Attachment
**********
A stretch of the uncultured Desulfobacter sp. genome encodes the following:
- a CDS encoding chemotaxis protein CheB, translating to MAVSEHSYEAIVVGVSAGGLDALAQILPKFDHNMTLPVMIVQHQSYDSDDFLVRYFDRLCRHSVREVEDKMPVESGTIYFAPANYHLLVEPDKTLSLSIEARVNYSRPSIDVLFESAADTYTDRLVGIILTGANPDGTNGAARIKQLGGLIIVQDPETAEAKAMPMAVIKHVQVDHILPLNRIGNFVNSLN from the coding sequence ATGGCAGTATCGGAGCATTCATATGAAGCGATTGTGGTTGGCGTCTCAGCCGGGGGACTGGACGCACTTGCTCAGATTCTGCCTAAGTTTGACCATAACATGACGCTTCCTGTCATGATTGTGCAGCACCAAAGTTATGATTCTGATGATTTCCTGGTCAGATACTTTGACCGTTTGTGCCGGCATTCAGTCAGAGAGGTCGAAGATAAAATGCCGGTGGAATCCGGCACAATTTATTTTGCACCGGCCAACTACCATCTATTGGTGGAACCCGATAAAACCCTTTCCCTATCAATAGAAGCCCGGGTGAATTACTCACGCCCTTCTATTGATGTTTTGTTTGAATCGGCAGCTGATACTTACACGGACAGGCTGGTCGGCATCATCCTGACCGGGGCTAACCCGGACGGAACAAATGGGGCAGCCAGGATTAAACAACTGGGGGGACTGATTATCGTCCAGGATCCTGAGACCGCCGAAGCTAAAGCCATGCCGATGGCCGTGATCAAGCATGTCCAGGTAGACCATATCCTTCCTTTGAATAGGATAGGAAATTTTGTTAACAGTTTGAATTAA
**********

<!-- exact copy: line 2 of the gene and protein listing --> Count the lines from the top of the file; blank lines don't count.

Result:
- a CDS encoding chemotaxis protein CheB, translating to MAVSEHSYEAIVVGVSAGGLDALAQILPKFDHNMTLPVMIVQHQSYDSDDFLVRYFDRLCRHSVREVEDKMPVESGTIYFAPANYHLLVEPDKTLSLSIEARVNYSRPSIDVLFESAADTYTDRLVGIILTGANPDGTNGAARIKQLGGLIIVQDPETAEAKAMPMAVIKHVQVDHILPLNRIGNFVNSLN from the coding sequence ATGGCAGTATCGGAGCATTCATATGAAGCGATTGTGGTTGGCGTCTCAGCCGGGGGACTGGACGCACTTGCTCAGATTCTGCCTAAGTTTGACCATAACATGACGCTTCCTGTCATGATTGTGCAGCACCAAAGTTATGATTCTGATGATTTCCTGGTCAGATACTTTGACCGTTTGTGCCGGCATTCAGTCAGAGAGGTCGAAGATAAAATGCCGGTGGAATCCGGCACAATTTATTTTGCACCGGCCAACTACCATCTATTGGTGGAACCCGATAAAACCCTTTCCCTATCAATAGAAGCCCGGGTGAATTACTCACGCCCTTCTATTGATGTTTTGTTTGAATCGGCAGCTGATACTTACACGGACAGGCTGGTCGGCATCATCCTGACCGGGGCTAACCCGGACGGAACAAATGGGGCAGCCAGGATTAAACAACTGGGGGGACTGATTATCGTCCAGGATCCTGAGACCGCCGAAGCTAAAGCCATGCCGATGGCCGTGATCAAGCATGTCCAGGTAGACCATATCCTTCCTTTGAATAGGATAGGAAATTTTGTTAACAGTTTGAATTAA